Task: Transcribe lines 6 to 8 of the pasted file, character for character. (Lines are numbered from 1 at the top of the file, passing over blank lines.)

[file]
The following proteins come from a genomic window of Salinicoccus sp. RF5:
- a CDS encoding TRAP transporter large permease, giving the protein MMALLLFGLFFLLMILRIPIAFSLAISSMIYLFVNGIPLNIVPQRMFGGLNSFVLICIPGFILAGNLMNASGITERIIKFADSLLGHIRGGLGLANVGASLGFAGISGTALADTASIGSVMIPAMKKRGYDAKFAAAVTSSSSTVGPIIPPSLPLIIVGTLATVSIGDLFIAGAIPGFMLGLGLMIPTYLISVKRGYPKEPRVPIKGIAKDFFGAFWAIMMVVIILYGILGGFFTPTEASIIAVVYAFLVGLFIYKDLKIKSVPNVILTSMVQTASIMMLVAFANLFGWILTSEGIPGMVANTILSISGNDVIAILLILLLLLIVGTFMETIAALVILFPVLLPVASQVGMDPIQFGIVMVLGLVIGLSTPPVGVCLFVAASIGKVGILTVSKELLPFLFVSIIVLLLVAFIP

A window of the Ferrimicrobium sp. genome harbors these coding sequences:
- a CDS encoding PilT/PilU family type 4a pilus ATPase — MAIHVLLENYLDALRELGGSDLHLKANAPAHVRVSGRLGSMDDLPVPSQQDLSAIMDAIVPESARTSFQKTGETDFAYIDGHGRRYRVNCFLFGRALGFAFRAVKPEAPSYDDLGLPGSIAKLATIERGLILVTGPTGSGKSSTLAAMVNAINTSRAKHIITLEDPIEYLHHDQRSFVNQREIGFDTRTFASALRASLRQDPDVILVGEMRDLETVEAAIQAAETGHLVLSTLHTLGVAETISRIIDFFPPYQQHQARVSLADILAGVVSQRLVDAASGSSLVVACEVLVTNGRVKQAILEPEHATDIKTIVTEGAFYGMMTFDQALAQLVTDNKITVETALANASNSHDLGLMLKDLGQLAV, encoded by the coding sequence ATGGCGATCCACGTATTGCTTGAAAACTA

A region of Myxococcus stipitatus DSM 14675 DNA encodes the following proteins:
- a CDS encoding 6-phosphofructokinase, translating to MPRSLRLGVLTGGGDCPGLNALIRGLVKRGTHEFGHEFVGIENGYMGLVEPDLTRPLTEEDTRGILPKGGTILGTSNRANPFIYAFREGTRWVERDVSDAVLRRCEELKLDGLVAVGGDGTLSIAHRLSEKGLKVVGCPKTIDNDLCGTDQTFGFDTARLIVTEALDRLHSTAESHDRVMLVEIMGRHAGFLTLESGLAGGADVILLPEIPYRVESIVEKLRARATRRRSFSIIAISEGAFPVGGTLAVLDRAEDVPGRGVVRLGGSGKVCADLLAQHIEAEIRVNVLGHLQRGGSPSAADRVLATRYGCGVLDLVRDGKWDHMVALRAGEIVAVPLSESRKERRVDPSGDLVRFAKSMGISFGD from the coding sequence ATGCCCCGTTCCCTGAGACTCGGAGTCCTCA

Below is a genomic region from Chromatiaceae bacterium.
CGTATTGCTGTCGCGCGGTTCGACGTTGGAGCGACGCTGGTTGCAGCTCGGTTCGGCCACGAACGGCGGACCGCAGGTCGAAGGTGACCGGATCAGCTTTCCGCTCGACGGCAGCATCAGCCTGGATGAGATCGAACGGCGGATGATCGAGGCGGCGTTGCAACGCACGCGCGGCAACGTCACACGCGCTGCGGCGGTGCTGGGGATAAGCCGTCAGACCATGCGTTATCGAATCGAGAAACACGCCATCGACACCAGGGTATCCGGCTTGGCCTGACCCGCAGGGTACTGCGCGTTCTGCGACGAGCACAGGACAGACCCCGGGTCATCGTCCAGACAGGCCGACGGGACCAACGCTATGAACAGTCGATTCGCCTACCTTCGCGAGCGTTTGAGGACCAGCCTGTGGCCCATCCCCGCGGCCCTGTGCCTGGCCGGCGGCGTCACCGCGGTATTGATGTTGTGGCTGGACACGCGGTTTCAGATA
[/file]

- a CDS encoding 6-phosphofructokinase, translating to MPRSLRLGVLTGGGDCPGLNALIRGLVKRGTHEFGHEFVGIENGYMGLVEPDLTRPLTEEDTRGILPKGGTILGTSNRANPFIYAFREGTRWVERDVSDAVLRRCEELKLDGLVAVGGDGTLSIAHRLSEKGLKVVGCPKTIDNDLCGTDQTFGFDTARLIVTEALDRLHSTAESHDRVMLVEIMGRHAGFLTLESGLAGGADVILLPEIPYRVESIVEKLRARATRRRSFSIIAISEGAFPVGGTLAVLDRAEDVPGRGVVRLGGSGKVCADLLAQHIEAEIRVNVLGHLQRGGSPSAADRVLATRYGCGVLDLVRDGKWDHMVALRAGEIVAVPLSESRKERRVDPSGDLVRFAKSMGISFGD from the coding sequence ATGCCCCGTTCCCTGAGACTCGGAGTCCTCA

Below is a genomic region from Chromatiaceae bacterium.
CGTATTGCTGTCGCGCGGTTCGACGTTGGAGCGACGCTGGTTGCAGCTCGGTTCGGCCACGAACGGCGGACCGCAGGTCGAAGGTGACCGGATCAGCTTTCCGCTCGACGGCAGCATCAGCCTGGATGAGATCGAACGGCGGATGATCGAGGCGGCGTTGCAACGCACGCGCGGCAACGTCACACGCGCTGCGGCGGTGCTGGGGATAAGCCGTCAGACCATGCGTTATCGAATCGAGAAACACGCCATCGACACCAGGGTATCCGGCTTGGCCTGACCCGCAGGGTACTGCGCGTTCTGCGACGAGCACAGGACAGACCCCGGGTCATCGTCCAGACAGGCCGACGGGACCAACGCTATGAACAGTCGATTCGCCTACCTTCGCGAGCGTTTGAGGACCAGCCTGTGGCCCATCCCCGCGGCCCTGTGCCTGGCCGGCGGCGTCACCGCGGTATTGATGTTGTGGCTGGACACGCGGTTTCAGATA